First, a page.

Rita settled in the passenger seat and gave him a Remington Park address. When she asked if she could smoke, he just rolled down the window. He didn’t speak at all. Rita was flattered. Clearly, Marie had given him orders: do not talk to this woman, not one word. She thought Rita was crafty enough to give the big man a story, a reason to deviate from this very simple job.
Rita didn’t feel particularly crafty, but she was just slender enough to dive through the open window when they stopped at the red just before Tecumseh. Hal got a hand on her left ankle, but she kicked with her right, got herself loose, and fell face first onto the road. Up, up. Cars honking and swerving.
Hal gave chase, but Rita had a head start. Off the avenue, down a side road, through a backyard, over a wooden fence, then a hard turn into another yard where she crouched behind a plastic slide and waited. After two minutes, a young woman came out of the house. She kept her distance as she held her cell phone.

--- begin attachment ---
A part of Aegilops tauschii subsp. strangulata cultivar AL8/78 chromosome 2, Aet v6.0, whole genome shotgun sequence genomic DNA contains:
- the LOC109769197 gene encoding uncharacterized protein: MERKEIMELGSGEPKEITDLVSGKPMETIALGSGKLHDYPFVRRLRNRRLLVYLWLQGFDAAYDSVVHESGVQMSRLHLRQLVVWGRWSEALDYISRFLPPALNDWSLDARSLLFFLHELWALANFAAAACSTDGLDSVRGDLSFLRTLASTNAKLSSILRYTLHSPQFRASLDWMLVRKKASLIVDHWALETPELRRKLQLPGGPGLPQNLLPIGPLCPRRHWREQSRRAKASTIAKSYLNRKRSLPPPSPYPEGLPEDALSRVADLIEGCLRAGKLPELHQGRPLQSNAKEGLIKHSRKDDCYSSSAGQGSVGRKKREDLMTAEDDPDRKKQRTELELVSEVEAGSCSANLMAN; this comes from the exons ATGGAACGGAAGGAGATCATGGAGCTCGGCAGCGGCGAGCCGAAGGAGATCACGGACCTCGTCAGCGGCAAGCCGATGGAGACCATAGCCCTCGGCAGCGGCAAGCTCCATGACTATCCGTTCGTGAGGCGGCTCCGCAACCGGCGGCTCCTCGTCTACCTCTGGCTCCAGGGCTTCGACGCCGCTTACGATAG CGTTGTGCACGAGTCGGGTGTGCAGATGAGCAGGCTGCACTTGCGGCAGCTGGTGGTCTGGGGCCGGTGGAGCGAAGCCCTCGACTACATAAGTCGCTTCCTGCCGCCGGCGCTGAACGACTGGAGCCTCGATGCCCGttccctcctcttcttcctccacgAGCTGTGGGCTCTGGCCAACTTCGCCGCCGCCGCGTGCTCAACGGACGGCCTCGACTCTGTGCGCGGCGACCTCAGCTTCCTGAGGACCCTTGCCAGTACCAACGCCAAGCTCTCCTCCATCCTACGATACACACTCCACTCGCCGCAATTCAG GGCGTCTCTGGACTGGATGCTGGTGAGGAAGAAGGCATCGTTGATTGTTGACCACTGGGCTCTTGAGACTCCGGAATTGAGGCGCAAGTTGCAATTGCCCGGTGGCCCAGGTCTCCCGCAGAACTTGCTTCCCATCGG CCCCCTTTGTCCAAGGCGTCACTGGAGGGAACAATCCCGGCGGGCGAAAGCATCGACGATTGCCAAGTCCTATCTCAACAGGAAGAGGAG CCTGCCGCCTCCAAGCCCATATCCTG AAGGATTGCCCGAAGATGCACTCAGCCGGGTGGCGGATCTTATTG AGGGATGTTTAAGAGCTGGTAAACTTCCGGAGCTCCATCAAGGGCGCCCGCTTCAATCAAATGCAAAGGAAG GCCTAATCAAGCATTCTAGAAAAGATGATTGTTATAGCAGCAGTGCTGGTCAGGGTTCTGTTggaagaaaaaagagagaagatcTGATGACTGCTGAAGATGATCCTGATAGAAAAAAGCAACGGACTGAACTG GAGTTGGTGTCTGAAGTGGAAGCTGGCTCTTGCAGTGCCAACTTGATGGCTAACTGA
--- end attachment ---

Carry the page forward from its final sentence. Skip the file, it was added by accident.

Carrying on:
“You need to leave my yard. I’ll call police.”
Call police on a woman, panting next to a kiddie slide? Why wouldn’t you assume she was in trouble, chased by a psycho boyfriend or a hulking thug. What the hell was wrong with you, Windsor?
“I’m leaving. Christ.”
Rita held up her hands and jogged off until she hit Ouellette. There she was on TV. A sports bar had national news on one screen, golf on the next. She looked deranged in a still taken from the security camera in Owen’s building. Not just a thief, a murderer. She was believed to have travelled by train to Windsor. Authorities had received a tip from a Via Rail passenger.